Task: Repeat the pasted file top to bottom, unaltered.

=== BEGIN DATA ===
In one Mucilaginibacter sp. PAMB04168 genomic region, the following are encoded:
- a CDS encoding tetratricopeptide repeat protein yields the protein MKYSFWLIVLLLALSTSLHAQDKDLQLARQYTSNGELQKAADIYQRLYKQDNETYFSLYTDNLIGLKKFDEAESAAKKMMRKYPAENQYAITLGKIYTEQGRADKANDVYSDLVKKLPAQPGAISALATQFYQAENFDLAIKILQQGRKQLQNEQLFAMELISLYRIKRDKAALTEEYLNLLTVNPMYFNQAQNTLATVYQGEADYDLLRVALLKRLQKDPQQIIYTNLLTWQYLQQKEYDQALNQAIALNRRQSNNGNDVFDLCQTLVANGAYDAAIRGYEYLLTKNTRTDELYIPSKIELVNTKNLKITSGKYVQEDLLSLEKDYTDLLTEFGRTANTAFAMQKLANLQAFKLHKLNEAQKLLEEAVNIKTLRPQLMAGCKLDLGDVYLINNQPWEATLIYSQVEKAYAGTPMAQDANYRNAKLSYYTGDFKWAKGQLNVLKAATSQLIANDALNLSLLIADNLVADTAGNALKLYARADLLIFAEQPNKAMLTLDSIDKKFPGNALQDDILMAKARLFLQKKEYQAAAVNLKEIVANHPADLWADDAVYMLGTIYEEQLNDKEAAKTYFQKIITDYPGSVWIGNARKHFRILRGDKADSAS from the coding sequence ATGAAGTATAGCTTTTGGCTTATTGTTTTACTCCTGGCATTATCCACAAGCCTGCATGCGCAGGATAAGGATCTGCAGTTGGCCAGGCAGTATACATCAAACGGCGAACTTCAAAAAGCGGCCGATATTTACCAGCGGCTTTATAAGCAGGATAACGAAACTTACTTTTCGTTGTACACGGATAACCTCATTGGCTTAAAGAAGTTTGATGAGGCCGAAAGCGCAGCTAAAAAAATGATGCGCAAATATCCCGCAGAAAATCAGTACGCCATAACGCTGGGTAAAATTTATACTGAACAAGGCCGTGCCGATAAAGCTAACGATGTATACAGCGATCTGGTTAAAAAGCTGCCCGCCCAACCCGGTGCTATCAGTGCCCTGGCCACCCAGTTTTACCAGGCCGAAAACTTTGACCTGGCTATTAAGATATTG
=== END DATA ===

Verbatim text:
In one Mucilaginibacter sp. PAMB04168 genomic region, the following are encoded:
- a CDS encoding tetratricopeptide repeat protein yields the protein MKYSFWLIVLLLALSTSLHAQDKDLQLARQYTSNGELQKAADIYQRLYKQDNETYFSLYTDNLIGLKKFDEAESAAKKMMRKYPAENQYAITLGKIYTEQGRADKANDVYSDLVKKLPAQPGAISALATQFYQAENFDLAIKILQQGRKQLQNEQLFAMELISLYRIKRDKAALTEEYLNLLTVNPMYFNQAQNTLATVYQGEADYDLLRVALLKRLQKDPQQIIYTNLLTWQYLQQKEYDQALNQAIALNRRQSNNGNDVFDLCQTLVANGAYDAAIRGYEYLLTKNTRTDELYIPSKIELVNTKNLKITSGKYVQEDLLSLEKDYTDLLTEFGRTANTAFAMQKLANLQAFKLHKLNEAQKLLEEAVNIKTLRPQLMAGCKLDLGDVYLINNQPWEATLIYSQVEKAYAGTPMAQDANYRNAKLSYYTGDFKWAKGQLNVLKAATSQLIANDALNLSLLIADNLVADTAGNALKLYARADLLIFAEQPNKAMLTLDSIDKKFPGNALQDDILMAKARLFLQKKEYQAAAVNLKEIVANHPADLWADDAVYMLGTIYEEQLNDKEAAKTYFQKIITDYPGSVWIGNARKHFRILRGDKADSAS from the coding sequence ATGAAGTATAGCTTTTGGCTTATTGTTTTACTCCTGGCATTATCCACAAGCCTGCATGCGCAGGATAAGGATCTGCAGTTGGCCAGGCAGTATACATCAAACGGCGAACTTCAAAAAGCGGCCGATATTTACCAGCGGCTTTATAAGCAGGATAACGAAACTTACTTTTCGTTGTACACGGATAACCTCATTGGCTTAAAGAAGTTTGATGAGGCCGAAAGCGCAGCTAAAAAAATGATGCGCAAATATCCCGCAGAAAATCAGTACGCCATAACGCTGGGTAAAATTTATACTGAACAAGGCCGTGCCGATAAAGCTAACGATGTATACAGCGATCTGGTTAAAAAGCTGCCCGCCCAACCCGGTGCTATCAGTGCCCTGGCCACCCAGTTTTACCAGGCCGAAAACTTTGACCTGGCTATTAAGATATTG